The main concern is the decision between a 400w and an 800w inverter. From the replies above it looks as though a 400w will likely do the job for an hour or two on an evening when I'm parked up, or during the day when I'm making deliveries. I assumed the laptop pulled 760w - apparently that was completely wrong. This is why I'm a HGV driver haha!

Thanks so far folks! :)
 
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This or this or similar. You would want something like pure sine or true sine wave. if you are only running a laptop 500 watt should be enough. I always go a step up in case you want a printer at point so hence the 800watt linked. You can google pure sine wave inverter for your area for more choices. Definitely connect it to the main vehicle batteries and put the fuse as close to the battery as you can. I do this a lot at work for our vans. I use THESE ones mainly but if you go under support it has diagrams on how to wire it in. Xantrex outlet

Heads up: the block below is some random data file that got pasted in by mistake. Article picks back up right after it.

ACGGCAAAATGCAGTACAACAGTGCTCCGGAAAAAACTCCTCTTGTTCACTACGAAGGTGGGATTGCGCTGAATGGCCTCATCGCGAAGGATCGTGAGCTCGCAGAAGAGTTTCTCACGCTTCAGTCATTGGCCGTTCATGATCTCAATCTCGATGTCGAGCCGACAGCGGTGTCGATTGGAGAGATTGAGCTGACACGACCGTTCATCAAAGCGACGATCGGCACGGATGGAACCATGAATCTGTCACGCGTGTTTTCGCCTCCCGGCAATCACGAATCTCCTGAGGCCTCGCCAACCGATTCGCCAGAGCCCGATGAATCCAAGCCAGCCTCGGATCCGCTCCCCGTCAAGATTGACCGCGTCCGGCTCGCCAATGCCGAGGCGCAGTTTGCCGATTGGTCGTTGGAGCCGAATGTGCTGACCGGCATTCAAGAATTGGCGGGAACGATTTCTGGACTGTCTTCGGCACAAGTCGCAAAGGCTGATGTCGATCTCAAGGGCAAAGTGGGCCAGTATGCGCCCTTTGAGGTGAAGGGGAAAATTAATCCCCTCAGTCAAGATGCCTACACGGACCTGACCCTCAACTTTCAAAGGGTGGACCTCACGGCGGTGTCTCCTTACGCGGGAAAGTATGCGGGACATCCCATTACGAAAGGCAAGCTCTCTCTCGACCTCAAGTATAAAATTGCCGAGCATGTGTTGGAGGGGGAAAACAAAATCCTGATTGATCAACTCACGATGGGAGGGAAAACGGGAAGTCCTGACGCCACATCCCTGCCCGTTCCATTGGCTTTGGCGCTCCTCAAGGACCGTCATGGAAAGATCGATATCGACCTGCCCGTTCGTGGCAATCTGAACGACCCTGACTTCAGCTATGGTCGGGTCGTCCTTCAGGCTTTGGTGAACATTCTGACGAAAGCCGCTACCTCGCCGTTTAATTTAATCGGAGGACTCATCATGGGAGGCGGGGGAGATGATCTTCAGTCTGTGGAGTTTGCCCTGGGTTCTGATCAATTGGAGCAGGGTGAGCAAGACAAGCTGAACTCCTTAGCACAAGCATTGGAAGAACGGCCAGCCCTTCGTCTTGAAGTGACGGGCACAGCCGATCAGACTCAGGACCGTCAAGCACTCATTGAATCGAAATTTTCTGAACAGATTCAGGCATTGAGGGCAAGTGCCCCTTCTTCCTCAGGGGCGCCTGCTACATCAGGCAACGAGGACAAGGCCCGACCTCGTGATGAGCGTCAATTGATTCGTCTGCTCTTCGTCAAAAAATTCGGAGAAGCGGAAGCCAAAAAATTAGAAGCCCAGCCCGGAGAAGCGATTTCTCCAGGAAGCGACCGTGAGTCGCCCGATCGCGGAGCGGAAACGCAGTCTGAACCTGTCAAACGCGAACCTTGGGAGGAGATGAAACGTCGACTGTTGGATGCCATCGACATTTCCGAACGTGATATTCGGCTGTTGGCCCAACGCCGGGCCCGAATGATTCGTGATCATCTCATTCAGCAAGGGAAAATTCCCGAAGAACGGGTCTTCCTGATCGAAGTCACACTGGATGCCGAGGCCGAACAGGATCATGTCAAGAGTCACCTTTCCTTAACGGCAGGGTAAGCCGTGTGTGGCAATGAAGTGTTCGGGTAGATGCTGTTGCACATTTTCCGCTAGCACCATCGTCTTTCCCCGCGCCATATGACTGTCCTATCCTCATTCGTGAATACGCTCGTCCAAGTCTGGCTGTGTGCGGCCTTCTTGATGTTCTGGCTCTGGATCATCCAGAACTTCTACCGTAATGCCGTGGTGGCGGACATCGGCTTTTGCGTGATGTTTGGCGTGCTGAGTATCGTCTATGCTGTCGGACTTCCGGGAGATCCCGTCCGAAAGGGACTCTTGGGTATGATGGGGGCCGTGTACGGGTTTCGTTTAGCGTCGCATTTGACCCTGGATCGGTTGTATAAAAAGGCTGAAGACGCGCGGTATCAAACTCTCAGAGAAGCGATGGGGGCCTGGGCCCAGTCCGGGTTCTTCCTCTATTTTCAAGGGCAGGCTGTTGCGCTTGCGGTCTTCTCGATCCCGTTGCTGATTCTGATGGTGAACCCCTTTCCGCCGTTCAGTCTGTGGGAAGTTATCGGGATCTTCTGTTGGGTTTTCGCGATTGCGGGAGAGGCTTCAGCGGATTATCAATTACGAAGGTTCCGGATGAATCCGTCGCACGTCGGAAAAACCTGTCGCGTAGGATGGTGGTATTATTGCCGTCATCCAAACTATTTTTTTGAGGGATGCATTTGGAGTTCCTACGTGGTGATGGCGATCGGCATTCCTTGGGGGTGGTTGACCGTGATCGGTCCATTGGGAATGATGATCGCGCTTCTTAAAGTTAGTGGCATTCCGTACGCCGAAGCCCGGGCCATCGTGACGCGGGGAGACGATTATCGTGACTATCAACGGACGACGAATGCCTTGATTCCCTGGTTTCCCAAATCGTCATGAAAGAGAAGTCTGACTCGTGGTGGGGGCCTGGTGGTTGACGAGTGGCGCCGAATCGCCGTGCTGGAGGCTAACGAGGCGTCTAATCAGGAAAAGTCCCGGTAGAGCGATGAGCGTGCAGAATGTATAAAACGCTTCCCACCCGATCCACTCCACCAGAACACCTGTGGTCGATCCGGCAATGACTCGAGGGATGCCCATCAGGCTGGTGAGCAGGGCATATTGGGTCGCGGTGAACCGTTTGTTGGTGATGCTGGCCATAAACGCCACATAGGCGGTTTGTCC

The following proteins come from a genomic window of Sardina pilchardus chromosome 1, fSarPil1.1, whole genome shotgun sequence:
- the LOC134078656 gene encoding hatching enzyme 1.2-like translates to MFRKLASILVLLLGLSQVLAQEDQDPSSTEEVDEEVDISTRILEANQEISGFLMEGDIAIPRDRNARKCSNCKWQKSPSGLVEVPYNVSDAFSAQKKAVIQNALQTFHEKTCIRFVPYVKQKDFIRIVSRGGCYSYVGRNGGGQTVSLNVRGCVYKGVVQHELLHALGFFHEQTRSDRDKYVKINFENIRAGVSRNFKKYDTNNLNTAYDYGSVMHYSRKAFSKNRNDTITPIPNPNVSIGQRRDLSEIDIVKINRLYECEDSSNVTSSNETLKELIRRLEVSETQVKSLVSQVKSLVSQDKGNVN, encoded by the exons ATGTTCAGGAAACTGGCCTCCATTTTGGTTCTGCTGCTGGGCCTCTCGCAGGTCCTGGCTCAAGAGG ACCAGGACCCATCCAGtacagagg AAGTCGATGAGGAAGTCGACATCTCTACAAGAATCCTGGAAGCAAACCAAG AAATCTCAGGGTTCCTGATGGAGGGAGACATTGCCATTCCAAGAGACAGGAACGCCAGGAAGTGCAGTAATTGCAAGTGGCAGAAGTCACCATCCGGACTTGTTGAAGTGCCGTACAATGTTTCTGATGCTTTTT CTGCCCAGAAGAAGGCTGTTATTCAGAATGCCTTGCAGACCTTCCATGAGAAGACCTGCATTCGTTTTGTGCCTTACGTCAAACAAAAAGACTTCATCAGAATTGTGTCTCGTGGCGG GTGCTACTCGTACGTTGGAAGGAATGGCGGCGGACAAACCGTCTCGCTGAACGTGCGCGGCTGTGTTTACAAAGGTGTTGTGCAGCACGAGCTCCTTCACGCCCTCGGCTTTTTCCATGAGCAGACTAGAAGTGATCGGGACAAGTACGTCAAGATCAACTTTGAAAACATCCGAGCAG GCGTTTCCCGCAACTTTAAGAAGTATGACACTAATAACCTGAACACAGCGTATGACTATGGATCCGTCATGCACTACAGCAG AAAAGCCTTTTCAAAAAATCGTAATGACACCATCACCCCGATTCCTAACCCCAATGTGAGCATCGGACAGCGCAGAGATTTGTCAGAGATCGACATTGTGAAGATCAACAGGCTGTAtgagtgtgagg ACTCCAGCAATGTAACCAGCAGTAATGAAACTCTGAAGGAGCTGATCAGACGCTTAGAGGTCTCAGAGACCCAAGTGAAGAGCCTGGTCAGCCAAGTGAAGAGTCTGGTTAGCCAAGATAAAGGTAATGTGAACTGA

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The main concern is the decision between a 400w and an 800w inverter. From the replies above it looks as though a 400w will likely do the job for an hour or two on an evening when I'm parked up, or during the day when I'm making deliveries. I assumed the laptop pulled 760w - apparently that was completely wrong. This is why I'm a HGV driver haha!
You have a 230w laptop power supply, so a 400w inverter should work just fine. Make sure the inverter is a good one, ideally pure sine wave, and that it has overheat and overcurrent protection. That way if, for some reason the laptop pulls too much from the inverter, the inverter will shut down before any damage is done.
 
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i use a small cheap 200 watt inverter to run a laptop charger it does run from a specially wired 20 amp 12 volt socket though not the normal one..